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Hot Gardens Newsletter:
September 2005

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Luminaria Nights.  As the weather cools, we can all move back out onto our patios after sundown.  And there is nothing quite as lovely as luminarias set around the desert garden patio to add light and atmosphere.  While traditionally used at Christmastime, there is no reason to wait -- set them out now.  The most common ones are the classic metal containers with small holes in patterns to allow the candle inside to cast its light on the surrounding area.  But these days, in some garden stores and on the internet, you can find beautiful hand-painted terra cotta luminarias and even ones that use electric lights instead of candles.

Paint It New
.   If summer sun has bleached out the color on your patio furniture, consider  a quick paint job to bring the chairs and tables back to life.  With the new paints for plastic you can even take those tired, old white plastic chairs -- so practical and economical -- and make them a cheerful yellow or red or green.  Add some brightly colored cushions and your whole patio will seem brand new.
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Time to Plan, Then Plant.  Many readers have reported that July's extreme heat caused severe damage to their desert gardens.  A half-ruined garden, however, is an opportunity to remake the space into something very useful and beautiful.  So before you rush to the local nursery to buy new plants, take time to draw up a plan.

Your garden plan does not have to look like a landscape architect's detailed drawing.  You can simply make a rough drawing of the shape of your lot or garden, then draw circles to indicate the current function -- or non-function -- of each area.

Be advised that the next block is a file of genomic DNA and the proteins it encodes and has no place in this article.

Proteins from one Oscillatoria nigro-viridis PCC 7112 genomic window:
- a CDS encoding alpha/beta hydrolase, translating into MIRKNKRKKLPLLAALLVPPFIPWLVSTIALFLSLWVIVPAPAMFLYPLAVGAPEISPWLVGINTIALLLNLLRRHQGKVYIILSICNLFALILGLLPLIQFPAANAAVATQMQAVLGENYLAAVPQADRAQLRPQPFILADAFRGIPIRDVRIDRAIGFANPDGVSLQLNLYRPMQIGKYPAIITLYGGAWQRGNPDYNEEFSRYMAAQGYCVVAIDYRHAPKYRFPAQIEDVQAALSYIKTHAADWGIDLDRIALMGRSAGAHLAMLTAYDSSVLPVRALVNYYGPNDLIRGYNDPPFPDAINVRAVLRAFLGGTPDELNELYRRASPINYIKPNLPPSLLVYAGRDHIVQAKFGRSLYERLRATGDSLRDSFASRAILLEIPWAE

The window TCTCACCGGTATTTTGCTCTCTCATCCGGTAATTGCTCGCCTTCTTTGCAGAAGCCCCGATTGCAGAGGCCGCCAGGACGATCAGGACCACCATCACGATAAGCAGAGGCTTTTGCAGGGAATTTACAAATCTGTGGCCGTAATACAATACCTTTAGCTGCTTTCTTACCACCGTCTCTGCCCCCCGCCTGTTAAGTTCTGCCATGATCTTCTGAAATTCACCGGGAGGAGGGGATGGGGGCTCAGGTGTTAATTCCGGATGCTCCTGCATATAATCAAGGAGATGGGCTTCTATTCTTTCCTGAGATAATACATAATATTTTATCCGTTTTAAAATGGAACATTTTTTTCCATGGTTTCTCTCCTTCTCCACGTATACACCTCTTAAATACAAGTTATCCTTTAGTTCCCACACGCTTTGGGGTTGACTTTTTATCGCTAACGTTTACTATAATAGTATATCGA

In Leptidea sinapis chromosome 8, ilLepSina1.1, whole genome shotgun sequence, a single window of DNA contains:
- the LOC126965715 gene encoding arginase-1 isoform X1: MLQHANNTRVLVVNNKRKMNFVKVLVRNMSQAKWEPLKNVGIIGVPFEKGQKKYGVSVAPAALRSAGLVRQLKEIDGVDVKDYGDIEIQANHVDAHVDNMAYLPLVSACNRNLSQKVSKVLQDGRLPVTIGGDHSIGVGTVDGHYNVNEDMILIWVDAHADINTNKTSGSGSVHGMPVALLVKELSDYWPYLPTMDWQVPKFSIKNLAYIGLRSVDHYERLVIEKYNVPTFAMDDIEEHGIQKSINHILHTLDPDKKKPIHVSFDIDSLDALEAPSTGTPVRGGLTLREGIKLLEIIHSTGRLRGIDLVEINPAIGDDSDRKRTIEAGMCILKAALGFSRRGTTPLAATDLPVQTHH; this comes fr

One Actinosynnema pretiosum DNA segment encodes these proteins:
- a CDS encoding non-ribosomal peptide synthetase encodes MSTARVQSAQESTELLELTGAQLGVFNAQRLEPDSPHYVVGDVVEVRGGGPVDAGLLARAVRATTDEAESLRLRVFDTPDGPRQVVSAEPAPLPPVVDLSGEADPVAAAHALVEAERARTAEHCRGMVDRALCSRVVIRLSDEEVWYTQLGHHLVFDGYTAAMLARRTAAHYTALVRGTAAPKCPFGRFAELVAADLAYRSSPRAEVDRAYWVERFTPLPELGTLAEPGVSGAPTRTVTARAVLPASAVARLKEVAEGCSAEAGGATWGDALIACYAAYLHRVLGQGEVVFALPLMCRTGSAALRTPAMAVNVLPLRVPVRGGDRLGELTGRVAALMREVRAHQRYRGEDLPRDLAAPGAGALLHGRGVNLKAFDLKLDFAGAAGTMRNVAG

After you have completed this, use another color pencil or pen to note what you would really like to have.  Do you need more shade?  Do you need additional seating around the patio?   Would you like a replace your lawn?  How about more color in your garden next summer? Or what should you do with that narrow space between your house and the neighbor's wall?

Then begin.  You may only do one or two new things this Fall, but hang onto your plan as a reminder of your long-term goal.

Invest in The Garden.  With each tree or shrub you plant you are adding significantly to your property value.  A young Chinese Elm (Ulmus parvifolia). for example, might cost less than $40.  Plant it this month and within five years it could be 30 feet tall and worth thousands!  And if you plant it on the South or West side of your home, that tree will definitely save much more than $40 on air conditioning.

Reliable Summer Color.  If you want plants that you can count on for colorful blooms all summer long go to our July 2004 newsletter. 

 

 
 
 
 
More gardening news for you
sago palm tucson botanic garden clematis in bloom
It may look like a short palm,
but it's not!  A cycad can be
great  in a palm oasis.
See an online preview of
the many gardens at the
Tucson Botanic Garden.

Clematis is just one of
many beautiful vines that
thrive in hot climates.

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Our 9 Most Popular Hot Gardens Newsletters: 

1.  Flowering plants that reliably bloom in scorching mid-summer heat.

2.  Australian plants and trees that grow well in hot, dry climates.

3.  Weather-proofing palms for winter; cold weather palm trees.

4.  A white garden for night time viewing.

5.  Topiary can be easy to create and add charm to your garden.

6.  Techniques to combat death by heat exhaustion of plants in pots.

7.  Cactus as security barriers for your property.

8.  South African aloes for brilliant late winter color in your garden.

9.  Frugal gardening tips to save you money.

 

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